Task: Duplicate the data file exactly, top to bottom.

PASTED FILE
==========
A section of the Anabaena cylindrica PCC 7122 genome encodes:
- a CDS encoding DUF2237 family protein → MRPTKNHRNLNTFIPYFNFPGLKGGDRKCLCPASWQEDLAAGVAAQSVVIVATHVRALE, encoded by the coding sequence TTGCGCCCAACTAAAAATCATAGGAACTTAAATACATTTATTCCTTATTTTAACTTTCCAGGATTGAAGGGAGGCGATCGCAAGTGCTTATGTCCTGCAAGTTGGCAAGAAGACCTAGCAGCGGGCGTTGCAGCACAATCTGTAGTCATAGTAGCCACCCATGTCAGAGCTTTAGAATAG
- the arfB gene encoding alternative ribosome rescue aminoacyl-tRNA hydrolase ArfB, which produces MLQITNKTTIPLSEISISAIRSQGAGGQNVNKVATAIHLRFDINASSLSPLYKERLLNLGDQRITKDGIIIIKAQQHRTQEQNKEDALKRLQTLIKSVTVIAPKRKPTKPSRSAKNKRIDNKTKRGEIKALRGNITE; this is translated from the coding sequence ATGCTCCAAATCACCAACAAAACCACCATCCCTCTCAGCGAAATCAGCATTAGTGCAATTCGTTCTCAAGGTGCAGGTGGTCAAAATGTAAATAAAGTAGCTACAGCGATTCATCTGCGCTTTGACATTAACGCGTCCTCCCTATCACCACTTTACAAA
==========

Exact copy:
A section of the Anabaena cylindrica PCC 7122 genome encodes:
- a CDS encoding DUF2237 family protein → MRPTKNHRNLNTFIPYFNFPGLKGGDRKCLCPASWQEDLAAGVAAQSVVIVATHVRALE, encoded by the coding sequence TTGCGCCCAACTAAAAATCATAGGAACTTAAATACATTTATTCCTTATTTTAACTTTCCAGGATTGAAGGGAGGCGATCGCAAGTGCTTATGTCCTGCAAGTTGGCAAGAAGACCTAGCAGCGGGCGTTGCAGCACAATCTGTAGTCATAGTAGCCACCCATGTCAGAGCTTTAGAATAG
- the arfB gene encoding alternative ribosome rescue aminoacyl-tRNA hydrolase ArfB, which produces MLQITNKTTIPLSEISISAIRSQGAGGQNVNKVATAIHLRFDINASSLSPLYKERLLNLGDQRITKDGIIIIKAQQHRTQEQNKEDALKRLQTLIKSVTVIAPKRKPTKPSRSAKNKRIDNKTKRGEIKALRGNITE; this is translated from the coding sequence ATGCTCCAAATCACCAACAAAACCACCATCCCTCTCAGCGAAATCAGCATTAGTGCAATTCGTTCTCAAGGTGCAGGTGGTCAAAATGTAAATAAAGTAGCTACAGCGATTCATCTGCGCTTTGACATTAACGCGTCCTCCCTATCACCACTTTACAAA